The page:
You don't have to export to import. You should be able to just import. Data separation would allow you to replace an interface file with a new copy of the same file without importing data.
I am not familiar with interface files. Can you elaborate on what these are? I can do the research from there.
It's a FileMaker file with no data--only external data source references to tables in a second file--the data file. Search on "FileMaker Data Separation" to learn more.
Some of my confusion regarding using an interface file is how do new fields get updated in the interface file as new ones are added into the display file?
This solution gets pushed out to multiple users and each have their own, different data but all use the same fields. Putting this on a FM Server is not an option.
Found this great, short video on this. Does not answer if a new field is added now the data file gets updated but I will play around with that to see if that is more dynamic.
Thank you Phil!
It makes no difference if it is a rutntime solution.In order to update multiple "single"user" databases you can either use the separation model as already being proposed or you must make an import - export procedure or even use a sync procedure.
One thing to concider if you go with the separation model is that it is better to have all your tables fixed (and the fields) and just update your layouts and your scripts.
Data separation reduces the need for data imports, it does not eliminate them. If you add a new field to a table, you have to import records as you will have to update the data file as well as the interface file.
While a viable solution the separation model has certain limitations and makes the developing of the database more complex. Creating a backup by exporting all records will also offer an extra security layer in case the database gets corrupted. This backup should be created in the user's Documents folder.
It will require a unique ID for each record and an extensive export script. Your picture container field will need to be exported one record at a time. Create one file per picture and use the unique record's ID to create the file's name.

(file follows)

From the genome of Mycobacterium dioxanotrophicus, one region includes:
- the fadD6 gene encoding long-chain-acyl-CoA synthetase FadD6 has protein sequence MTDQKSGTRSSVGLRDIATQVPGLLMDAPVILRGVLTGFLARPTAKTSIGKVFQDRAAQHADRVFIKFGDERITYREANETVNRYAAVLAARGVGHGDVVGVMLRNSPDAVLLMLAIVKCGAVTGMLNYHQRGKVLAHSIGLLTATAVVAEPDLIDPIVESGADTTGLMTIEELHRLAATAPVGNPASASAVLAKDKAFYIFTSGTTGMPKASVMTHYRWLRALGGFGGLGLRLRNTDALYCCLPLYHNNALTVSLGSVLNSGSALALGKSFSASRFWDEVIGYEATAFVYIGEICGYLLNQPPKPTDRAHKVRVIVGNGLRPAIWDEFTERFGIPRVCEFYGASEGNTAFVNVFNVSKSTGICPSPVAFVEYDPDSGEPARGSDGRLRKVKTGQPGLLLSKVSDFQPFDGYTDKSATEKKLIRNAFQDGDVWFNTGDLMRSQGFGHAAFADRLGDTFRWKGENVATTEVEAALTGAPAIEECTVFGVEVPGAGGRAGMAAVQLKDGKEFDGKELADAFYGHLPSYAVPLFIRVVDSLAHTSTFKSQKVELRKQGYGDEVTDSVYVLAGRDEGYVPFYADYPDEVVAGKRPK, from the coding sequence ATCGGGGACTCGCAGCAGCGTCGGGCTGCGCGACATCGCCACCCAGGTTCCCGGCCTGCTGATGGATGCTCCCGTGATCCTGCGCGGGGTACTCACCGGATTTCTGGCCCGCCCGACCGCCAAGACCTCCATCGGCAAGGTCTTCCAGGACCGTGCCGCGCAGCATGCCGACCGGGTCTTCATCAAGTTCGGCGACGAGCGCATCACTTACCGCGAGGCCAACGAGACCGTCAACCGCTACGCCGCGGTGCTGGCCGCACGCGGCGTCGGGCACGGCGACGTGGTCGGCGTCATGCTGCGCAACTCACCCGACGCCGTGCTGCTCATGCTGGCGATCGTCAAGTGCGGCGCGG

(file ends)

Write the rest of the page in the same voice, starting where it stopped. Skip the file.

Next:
After re-importing all records into the new version query each record's ID to match it with the corresponding file name of the exported picture file and re-import it into the corresponding container field.
This is an obvious problem when developing runtime solutions.
It would be better to recognize the problem and select and test an update process before releasing your runtime product in the first place.
Yes, obvious for a level 14 maestro - I am sure you picked up a lot of tips while going from 1 to 14.
I have outlined elsewhere the approach I have used with frequent updates to runtimes by the "mom-and-pop" users of my client. A couple of major points:
. I use the import approach and stick with only one file.
. Have the solution create timestamped backups as a matter of course.
. Send them a new file that upon opening asks for them to point to the location of the backup folder.
. The solution finds the last backup and imports all the tables.
. It then renames the old solution, so it won't get used accidentally.
This will work with Runtimes without an issue. Obviously, there are a lot more moving parts to it than that, but that was my approach for many years, and it worked really well. Another thing I do these days is to use UUIDs everywhere. If not, with a solution like that one you would have to reset all the serial numbers after each import. Not too big a deal, just not necessary anymore with UUIDs.
Another thing about Runtimes is that you don't need to create a new Runtime for each new iteration. Just edit the actual FileMaker file in the runtime and when you put it back it will just work. You can also copy a Mac runtime application file into a Windows runtime (and vice versa) and it will just work. Just be sure the they are both created with the same runtime key.
I agree with all
The only problem is that runtimes are in the "ending days" since filemaker 14.....
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Oh, I know that a lot of people are enamored with the promise of the Separation Model. I never found that to be quite as easy in reality as in theory. FileMaker just doesn't work that way. If you have to change ONE thing in the data file you are hosed with that approach. So, you might as well send them a brand new file with all the new bells and whistles working perfectly and just suck in all their old data.
Another thing that worked for me about the import approach is that I could use the import script to do any other housekeeping functions in case there were issues with the data that had cropped up, due to unpredicted user behavior or even deficiencies with developer wetware.
 There are ways that the more advanced Sep Model partisans get around this, but it it requires a sufficiency of extra fields and some fancy high-level schema tricks. I'm not that smart, so I brute forced it.